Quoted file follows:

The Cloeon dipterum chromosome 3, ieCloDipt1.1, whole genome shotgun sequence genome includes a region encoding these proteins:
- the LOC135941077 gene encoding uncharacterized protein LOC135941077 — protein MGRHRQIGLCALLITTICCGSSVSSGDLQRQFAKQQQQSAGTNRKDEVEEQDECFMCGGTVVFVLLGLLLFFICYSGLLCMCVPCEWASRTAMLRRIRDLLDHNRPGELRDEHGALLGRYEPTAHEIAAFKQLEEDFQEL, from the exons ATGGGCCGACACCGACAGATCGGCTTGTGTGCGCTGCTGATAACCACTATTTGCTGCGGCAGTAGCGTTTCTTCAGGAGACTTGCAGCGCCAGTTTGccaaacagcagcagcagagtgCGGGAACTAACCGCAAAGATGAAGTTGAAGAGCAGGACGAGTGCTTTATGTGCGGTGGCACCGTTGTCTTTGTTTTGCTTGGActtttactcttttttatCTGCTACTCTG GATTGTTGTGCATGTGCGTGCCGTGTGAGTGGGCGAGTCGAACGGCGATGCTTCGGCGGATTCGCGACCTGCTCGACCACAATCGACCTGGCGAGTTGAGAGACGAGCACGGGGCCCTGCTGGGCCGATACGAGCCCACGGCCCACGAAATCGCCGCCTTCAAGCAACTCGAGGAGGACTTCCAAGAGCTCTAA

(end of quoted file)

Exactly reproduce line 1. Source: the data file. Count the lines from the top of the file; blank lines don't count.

The Cloeon dipterum chromosome 3, ieCloDipt1.1, whole genome shotgun sequence genome includes a region encoding these proteins: